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Contracts-have you ever had this response?

JDawgJDawg subscriber Posts: 4
edited May 2007 in Business Planning
When a client asks for a quote I provide a quote with what JDawg delivers, what is expected of the client, and terms and conditions. For most projects it fits on one page.
So I send this quote for a car wrap to a doctor. Here is his relpy:
"Dear Alicia, this is too complicated for me, too much lawyer like language and I already pay my attorney too much money. It should be a simple affair.  Regards, xxx"
What??? Are you kidding me? Anybody else face this? I`ve been doing this for 2 years and have never received this kind of reply. I know some people do not reply at all but I think it`s because I`m out of their budget. Hmmmm.....


  • JDawgJDawg subscriber Posts: 4
    Well, you`re no help!
    Nikole, may I ask what do you consider a contract? Mine is fairly simple. JDawg deos this, Client Does this, timeline, Copyright and Payment Fee terms. One page. Done. No one else sees an issue with it but this guy. I was within his budget so no issues there.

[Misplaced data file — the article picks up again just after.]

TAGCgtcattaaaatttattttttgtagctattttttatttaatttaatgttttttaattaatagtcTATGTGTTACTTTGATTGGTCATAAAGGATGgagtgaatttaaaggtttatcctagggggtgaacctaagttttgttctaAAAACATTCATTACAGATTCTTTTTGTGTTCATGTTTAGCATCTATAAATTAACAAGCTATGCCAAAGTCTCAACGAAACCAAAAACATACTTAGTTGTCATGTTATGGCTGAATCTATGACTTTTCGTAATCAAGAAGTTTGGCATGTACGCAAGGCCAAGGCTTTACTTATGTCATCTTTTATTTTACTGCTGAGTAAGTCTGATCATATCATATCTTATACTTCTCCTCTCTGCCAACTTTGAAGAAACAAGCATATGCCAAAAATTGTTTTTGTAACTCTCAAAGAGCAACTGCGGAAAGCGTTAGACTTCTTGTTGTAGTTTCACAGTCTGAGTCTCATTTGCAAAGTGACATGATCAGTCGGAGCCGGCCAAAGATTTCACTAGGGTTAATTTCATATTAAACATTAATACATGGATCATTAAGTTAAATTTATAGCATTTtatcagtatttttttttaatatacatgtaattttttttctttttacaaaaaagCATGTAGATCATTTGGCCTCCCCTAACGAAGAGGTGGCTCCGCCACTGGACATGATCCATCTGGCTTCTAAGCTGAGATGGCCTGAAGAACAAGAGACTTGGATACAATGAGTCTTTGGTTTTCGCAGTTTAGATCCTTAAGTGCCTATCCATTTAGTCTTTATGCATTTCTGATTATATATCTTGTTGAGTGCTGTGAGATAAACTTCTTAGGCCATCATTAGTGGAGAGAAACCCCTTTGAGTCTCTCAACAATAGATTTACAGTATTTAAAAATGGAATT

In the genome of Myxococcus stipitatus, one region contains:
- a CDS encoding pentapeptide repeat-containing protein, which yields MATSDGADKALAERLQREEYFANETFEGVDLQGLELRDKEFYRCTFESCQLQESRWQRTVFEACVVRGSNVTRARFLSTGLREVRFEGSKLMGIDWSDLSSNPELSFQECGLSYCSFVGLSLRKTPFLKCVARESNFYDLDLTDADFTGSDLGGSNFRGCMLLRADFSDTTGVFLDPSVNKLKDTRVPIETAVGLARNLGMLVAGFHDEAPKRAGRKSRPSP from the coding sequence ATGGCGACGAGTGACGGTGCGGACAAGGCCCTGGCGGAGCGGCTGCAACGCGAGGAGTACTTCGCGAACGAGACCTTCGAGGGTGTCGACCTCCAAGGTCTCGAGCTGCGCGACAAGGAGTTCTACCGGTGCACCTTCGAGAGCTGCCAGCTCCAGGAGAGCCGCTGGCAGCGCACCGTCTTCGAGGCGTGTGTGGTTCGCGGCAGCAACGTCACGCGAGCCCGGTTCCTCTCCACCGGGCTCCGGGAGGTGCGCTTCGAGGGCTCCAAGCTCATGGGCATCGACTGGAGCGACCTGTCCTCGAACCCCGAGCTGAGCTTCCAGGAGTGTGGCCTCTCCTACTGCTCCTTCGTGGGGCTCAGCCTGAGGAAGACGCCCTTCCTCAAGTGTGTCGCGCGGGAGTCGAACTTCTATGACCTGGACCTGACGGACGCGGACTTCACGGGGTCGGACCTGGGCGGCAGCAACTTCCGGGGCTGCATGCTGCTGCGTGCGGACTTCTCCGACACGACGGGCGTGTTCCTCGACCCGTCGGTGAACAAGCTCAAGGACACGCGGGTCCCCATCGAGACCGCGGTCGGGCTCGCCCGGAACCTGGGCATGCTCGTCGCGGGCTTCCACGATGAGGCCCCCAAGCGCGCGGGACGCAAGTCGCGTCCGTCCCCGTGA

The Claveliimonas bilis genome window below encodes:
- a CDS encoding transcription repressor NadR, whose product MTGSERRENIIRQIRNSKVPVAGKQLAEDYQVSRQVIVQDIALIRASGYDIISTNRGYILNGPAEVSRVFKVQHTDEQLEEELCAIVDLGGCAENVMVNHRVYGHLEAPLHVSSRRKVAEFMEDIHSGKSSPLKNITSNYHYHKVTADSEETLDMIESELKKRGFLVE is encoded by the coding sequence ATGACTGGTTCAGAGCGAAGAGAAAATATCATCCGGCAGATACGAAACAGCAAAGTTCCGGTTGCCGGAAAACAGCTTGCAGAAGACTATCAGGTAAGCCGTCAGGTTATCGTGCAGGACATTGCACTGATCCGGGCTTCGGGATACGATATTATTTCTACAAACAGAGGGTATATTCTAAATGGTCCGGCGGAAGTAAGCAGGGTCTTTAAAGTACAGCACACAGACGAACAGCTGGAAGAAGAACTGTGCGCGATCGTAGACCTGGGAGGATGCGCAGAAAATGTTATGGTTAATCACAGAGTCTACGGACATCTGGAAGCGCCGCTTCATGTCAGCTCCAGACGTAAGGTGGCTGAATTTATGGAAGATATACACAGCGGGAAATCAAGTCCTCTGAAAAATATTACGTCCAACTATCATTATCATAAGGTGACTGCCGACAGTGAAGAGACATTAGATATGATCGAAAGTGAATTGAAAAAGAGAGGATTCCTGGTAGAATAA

• pepperlegalpepperlegal subscriber Posts: 2 Member
    At the same time, ask yourself if bad business is better than no business.  My guess is that "lawyer like" language is there to protect the pair of you.  Without it, cross you fingers and hope for the best.   Another tack:  sometimes taking 5 minutes to explain what the language means to the customer can often do the trick.
  • JDawgJDawg subscriber Posts: 4
    I don`t know. Having a contract has saved me more than it has hurt me. I use to not have a contract, I would provide a quote, they would approve it and before you know it I`m doing 20 revisions without compensation. If I could go by an hourly rate it would be different but client`s don`t want an hourly rate; they want a flat fee.
    The terms and conditions refer to: 1. copyright infringement - a MUST have as a designer2. stock photo, font and illustration use3. payment terms (50% up front, remainder in full before printing)4. blah blah blah not included in quote are $xx per hour.